'Gram' Faragher Optimism Helps |
to Keep Large Family Together
By Carrie Lee Macpherson
No one can come away from the home of Mrs. Amelia C. Faragher without
being an optimist.
Years ago her children and grandchildren found this out. Years ago
they learned that every visit to "Grandma" Faragher's house was a real
That is why there has grown up in this family an institution which is
probably not paralleled anywhere in Ohio - a daily tea party, presided
over by "Grandma" Faragher, which has continued without the loss of a
single day for more than 60 years.
That is why two generations of grandchildren have grown up numbering as
one of their earliest and fondest memories sipping tea from "Grandma's"
cup while sitting on her knee.
Let there be rain or shine, a blizzard or a gale - no matter what the
weather, Mrs. Faragher, who is 86, has her great teakettle a-boiling
every morning by 9 o'clock in her large, cheery farmhouse kitchen facing
the lake at 1918 E. Erie-av. just across from Century park.
And no matter what the weather, the children and grandchildren will
come in - not the same ones every day, but always from three to 20 of
them, I took refuge on the porch one day just as three daughters, two
granddaughters and a son were scurrying to it thru a heavy rain, and was
Began in Log House
The tea party really began, I found, in a little log house that stood
where the L. A. Snell house is now, 2375 E. Erie-av, in which "Grandma"
Faragher and her husband, John Faragher, lived for about a year after
they were married.
But the present farmhouse is as it was when it stood on their 100-acre
farm. John Faragher, who was later a ship captain, and died 35 years
ago, was responsible for the morning tea drinking custom. He used to
come in from the field about the middle of the morning.
Years passed. Children came, grew up, built houses close by. The
hundred acres changed into city blocks. The morning tea custom
persisted, except that after John Faragher's farming days were over the
tea hour changed from 10 to 9 o'clock. Grandchildren grew up into the
privilege of "tea at Gram's." Bobby Baker is a big schoolboy of 6 now.
He has been prompt at morning tea ever since he was 2 and Grandma held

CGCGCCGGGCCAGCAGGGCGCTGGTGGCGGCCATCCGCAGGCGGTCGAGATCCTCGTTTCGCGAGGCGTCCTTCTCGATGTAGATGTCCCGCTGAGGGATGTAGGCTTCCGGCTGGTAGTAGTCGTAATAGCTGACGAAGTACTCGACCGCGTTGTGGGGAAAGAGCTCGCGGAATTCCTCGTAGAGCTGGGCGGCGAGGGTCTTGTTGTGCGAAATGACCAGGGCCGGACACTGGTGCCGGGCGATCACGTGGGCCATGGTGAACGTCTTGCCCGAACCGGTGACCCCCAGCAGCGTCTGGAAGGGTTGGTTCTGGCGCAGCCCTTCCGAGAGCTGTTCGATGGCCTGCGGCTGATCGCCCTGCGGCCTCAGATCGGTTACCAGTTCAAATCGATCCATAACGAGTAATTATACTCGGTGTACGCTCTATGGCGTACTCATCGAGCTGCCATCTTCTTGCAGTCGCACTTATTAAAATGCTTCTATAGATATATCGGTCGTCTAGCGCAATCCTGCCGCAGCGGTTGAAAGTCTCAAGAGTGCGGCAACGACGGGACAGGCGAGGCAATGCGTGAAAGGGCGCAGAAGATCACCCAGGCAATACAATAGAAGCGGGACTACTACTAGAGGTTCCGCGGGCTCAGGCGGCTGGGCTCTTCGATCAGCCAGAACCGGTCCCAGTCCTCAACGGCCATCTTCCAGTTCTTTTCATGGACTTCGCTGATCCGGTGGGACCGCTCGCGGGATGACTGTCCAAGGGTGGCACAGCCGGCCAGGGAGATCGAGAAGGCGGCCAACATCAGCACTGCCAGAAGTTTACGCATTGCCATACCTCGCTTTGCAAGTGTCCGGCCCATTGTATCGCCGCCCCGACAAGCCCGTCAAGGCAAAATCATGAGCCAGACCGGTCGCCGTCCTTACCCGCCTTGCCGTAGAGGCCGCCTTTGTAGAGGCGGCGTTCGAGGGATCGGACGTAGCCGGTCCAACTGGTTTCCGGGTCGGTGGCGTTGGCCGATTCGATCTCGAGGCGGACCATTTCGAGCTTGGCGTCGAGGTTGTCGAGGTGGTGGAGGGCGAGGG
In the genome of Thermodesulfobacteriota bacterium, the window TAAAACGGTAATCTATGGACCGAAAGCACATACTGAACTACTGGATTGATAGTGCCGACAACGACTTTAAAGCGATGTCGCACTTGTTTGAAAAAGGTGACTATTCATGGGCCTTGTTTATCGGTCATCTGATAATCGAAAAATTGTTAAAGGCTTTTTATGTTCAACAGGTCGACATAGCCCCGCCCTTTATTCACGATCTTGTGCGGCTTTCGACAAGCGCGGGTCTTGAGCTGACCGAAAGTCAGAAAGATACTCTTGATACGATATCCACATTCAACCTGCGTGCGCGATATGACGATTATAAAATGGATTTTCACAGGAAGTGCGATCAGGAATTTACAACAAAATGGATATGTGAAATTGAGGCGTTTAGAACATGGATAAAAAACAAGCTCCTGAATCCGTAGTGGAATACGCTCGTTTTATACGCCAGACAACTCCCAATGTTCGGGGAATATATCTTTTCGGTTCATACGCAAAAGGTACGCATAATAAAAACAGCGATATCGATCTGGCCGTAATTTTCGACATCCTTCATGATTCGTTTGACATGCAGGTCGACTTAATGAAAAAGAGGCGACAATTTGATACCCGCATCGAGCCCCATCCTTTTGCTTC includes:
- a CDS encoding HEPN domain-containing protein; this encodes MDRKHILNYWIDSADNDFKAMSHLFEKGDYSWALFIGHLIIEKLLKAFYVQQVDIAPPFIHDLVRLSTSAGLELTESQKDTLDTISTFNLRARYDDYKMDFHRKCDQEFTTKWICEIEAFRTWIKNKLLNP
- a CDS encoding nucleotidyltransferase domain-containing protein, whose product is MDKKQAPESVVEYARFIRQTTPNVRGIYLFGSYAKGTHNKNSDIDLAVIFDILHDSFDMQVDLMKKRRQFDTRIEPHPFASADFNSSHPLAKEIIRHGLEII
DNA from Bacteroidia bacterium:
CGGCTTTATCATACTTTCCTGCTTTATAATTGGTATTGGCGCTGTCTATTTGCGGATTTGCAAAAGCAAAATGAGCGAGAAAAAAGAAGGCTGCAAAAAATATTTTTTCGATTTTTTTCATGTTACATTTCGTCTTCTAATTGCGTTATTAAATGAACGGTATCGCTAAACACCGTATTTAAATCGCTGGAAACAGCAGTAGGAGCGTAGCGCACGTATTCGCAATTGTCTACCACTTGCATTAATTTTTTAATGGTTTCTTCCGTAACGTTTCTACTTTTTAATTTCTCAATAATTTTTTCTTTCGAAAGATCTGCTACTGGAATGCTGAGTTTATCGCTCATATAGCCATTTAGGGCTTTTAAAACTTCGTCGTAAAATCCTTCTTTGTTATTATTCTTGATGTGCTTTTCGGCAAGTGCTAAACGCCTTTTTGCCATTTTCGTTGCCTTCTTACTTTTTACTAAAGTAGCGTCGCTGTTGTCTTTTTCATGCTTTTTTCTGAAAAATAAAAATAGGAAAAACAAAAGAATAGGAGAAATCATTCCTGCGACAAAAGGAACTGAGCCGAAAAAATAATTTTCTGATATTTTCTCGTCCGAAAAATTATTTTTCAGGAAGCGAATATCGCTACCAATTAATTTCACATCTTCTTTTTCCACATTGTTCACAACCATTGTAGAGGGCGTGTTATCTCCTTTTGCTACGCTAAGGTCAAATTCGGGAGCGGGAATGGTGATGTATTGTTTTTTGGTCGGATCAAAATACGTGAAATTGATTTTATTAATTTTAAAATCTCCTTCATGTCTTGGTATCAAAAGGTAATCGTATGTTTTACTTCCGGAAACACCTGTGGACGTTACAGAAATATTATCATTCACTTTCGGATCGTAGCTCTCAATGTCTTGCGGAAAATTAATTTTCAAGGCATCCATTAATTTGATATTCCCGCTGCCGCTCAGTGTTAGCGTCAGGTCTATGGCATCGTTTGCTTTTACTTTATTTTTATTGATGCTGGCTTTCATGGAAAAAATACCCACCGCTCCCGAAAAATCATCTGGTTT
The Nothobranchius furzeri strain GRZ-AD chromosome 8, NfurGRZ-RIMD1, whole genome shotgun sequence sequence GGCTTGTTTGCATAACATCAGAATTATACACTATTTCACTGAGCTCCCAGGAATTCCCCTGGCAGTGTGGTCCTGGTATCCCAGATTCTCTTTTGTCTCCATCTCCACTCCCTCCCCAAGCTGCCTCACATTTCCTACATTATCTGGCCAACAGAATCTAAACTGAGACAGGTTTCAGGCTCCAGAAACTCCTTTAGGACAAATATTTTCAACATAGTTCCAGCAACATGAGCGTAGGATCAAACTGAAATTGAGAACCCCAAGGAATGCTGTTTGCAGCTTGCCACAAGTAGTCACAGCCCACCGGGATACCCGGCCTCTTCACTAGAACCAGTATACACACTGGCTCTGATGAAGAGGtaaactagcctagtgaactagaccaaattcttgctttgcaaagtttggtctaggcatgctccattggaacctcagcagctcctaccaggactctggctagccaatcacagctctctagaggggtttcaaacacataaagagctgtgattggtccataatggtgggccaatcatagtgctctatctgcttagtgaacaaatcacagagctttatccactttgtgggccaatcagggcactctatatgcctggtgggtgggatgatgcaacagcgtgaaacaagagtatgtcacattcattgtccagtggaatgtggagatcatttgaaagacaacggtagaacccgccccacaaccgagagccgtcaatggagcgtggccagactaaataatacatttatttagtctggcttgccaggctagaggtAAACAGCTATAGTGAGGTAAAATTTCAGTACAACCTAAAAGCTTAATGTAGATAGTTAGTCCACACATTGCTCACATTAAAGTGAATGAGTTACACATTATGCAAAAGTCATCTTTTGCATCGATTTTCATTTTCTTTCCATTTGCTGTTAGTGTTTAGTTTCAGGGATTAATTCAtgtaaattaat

his cup. He could not understand for a while why school could not
excuse him for it still.
Writes Poem to 'Gram'
There were delicious cookies with the tea the day I happened in, made
by Mrs. Faragher, who is much younger than her years sound. She is a
sweet-faced woman, had a keen sense of humor, and is a delightful person
It is not duty that brings her children and their children to her home
on all sorts of mornings. It's the fun of being there.
Mrs. Faragher's granddaughter, Catherine Aileen Cameron, who recently
married Paul M. Titus, of the Princeton university faculty, is becoming
known for her little poems. She will never write one tho, which will
please her own folks more than this one, which she sent from Oberlin to
present her at the tea table:
I know just heaps of lucky girls
with families big and fine.
But I think I am the luckiest,
'cause of that Gram of mine.
She doesn't care one little bit
for show or fuss or splendor.
She just likes home and home
folks best; that's why her
heart's so tender.
And since I've been away from
her I miss her something
And for me not to see by Gram
it doesn't seem quite lawful.
And O! I just can't tell you how
splendid it will be
To go running up the road again
to my Gram's house for tea.
And now, in all that I have said,
there's not a single line
That begins to do full justice to
that dear Gram of mine.
Caption on accompanying picture:
Recent photograph of Mrs. Amelia C. "Gram" Faragher, who has entertained
her children and children's children at a tea party in her old farmhouse
opposite Century Park every morning for more than 60 years. The picture
shows "Gram" by the window, knitting - one of her favorite occupations.